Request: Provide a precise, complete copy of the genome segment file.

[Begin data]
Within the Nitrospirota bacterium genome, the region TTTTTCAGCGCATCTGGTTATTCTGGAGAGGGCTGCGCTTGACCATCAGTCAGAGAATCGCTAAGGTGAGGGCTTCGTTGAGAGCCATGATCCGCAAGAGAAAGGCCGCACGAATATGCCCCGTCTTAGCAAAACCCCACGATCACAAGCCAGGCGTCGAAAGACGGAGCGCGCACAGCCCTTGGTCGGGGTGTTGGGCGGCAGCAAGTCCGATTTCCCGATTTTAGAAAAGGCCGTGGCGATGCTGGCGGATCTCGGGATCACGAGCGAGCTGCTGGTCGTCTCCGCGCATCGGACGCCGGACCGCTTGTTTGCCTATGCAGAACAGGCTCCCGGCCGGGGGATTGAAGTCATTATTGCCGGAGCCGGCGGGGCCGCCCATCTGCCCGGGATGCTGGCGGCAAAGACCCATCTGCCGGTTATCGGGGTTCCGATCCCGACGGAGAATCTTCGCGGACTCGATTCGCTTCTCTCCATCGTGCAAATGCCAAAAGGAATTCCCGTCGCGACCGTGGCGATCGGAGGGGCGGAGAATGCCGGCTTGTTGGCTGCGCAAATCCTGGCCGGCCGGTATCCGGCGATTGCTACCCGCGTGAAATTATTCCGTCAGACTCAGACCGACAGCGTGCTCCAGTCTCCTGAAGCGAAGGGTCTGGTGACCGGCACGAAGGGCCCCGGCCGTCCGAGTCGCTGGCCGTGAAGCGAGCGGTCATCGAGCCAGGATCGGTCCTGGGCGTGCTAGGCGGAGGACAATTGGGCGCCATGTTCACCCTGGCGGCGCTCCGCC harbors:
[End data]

Within the Nitrospirota bacterium genome, the region TTTTTCAGCGCATCTGGTTATTCTGGAGAGGGCTGCGCTTGACCATCAGTCAGAGAATCGCTAAGGTGAGGGCTTCGTTGAGAGCCATGATCCGCAAGAGAAAGGCCGCACGAATATGCCCCGTCTTAGCAAAACCCCACGATCACAAGCCAGGCGTCGAAAGACGGAGCGCGCACAGCCCTTGGTCGGGGTGTTGGGCGGCAGCAAGTCCGATTTCCCGATTTTAGAAAAGGCCGTGGCGATGCTGGCGGATCTCGGGATCACGAGCGAGCTGCTGGTCGTCTCCGCGCATCGGACGCCGGACCGCTTGTTTGCCTATGCAGAACAGGCTCCCGGCCGGGGGATTGAAGTCATTATTGCCGGAGCCGGCGGGGCCGCCCATCTGCCCGGGATGCTGGCGGCAAAGACCCATCTGCCGGTTATCGGGGTTCCGATCCCGACGGAGAATCTTCGCGGACTCGATTCGCTTCTCTCCATCGTGCAAATGCCAAAAGGAATTCCCGTCGCGACCGTGGCGATCGGAGGGGCGGAGAATGCCGGCTTGTTGGCTGCGCAAATCCTGGCCGGCCGGTATCCGGCGATTGCTACCCGCGTGAAATTATTCCGTCAGACTCAGACCGACAGCGTGCTCCAGTCTCCTGAAGCGAAGGGTCTGGTGACCGGCACGAAGGGCCCCGGCCGTCCGAGTCGCTGGCCGTGAAGCGAGCGGTCATCGAGCCAGGATCGGTCCTGGGCGTGCTAGGCGGAGGACAATTGGGCGCCATGTTCACCCTGGCGGCGCTCCGCC harbors: